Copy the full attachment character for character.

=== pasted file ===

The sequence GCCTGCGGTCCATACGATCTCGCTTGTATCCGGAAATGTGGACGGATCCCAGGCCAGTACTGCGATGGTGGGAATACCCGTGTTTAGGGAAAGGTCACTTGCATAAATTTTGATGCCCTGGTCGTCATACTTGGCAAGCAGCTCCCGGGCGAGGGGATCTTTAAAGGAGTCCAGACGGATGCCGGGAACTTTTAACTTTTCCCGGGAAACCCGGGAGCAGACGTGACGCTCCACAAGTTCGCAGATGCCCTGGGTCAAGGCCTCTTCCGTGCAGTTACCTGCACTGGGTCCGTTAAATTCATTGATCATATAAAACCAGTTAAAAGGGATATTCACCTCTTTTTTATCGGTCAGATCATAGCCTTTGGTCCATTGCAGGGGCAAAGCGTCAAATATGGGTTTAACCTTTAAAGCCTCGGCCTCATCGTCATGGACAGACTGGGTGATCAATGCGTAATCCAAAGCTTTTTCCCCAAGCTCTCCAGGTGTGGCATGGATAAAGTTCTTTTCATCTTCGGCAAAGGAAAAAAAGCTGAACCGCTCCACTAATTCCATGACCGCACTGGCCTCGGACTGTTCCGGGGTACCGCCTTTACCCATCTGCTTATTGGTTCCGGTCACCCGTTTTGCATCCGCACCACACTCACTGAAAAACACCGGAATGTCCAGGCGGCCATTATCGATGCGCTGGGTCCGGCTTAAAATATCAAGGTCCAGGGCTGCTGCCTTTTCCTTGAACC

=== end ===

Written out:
The sequence GCCTGCGGTCCATACGATCTCGCTTGTATCCGGAAATGTGGACGGATCCCAGGCCAGTACTGCGATGGTGGGAATACCCGTGTTTAGGGAAAGGTCACTTGCATAAATTTTGATGCCCTGGTCGTCATACTTGGCAAGCAGCTCCCGGGCGAGGGGATCTTTAAAGGAGTCCAGACGGATGCCGGGAACTTTTAACTTTTCCCGGGAAACCCGGGAGCAGACGTGACGCTCCACAAGTTCGCAGATGCCCTGGGTCAAGGCCTCTTCCGTGCAGTTACCTGCACTGGGTCCGTTAAATTCATTGATCATATAAAACCAGTTAAAAGGGATATTCACCTCTTTTTTATCGGTCAGATCATAGCCTTTGGTCCATTGCAGGGGCAAAGCGTCAAATATGGGTTTAACCTTTAAAGCCTCGGCCTCATCGTCATGGACAGACTGGGTGATCAATGCGTAATCCAAAGCTTTTTCCCCAAGCTCTCCAGGTGTGGCATGGATAAAGTTCTTTTCATCTTCGGCAAAGGAAAAAAAGCTGAACCGCTCCACTAATTCCATGACCGCACTGGCCTCGGACTGTTCCGGGGTACCGCCTTTACCCATCTGCTTATTGGTTCCGGTCACCCGTTTTGCATCCGCACCACACTCACTGAAAAACACCGGAATGTCCAGGCGGCCATTATCGATGCGCTGGGTCCGGCTTAAAATATCAAGGTCCAGGGCTGCTGCCTTTTCCTTGAACC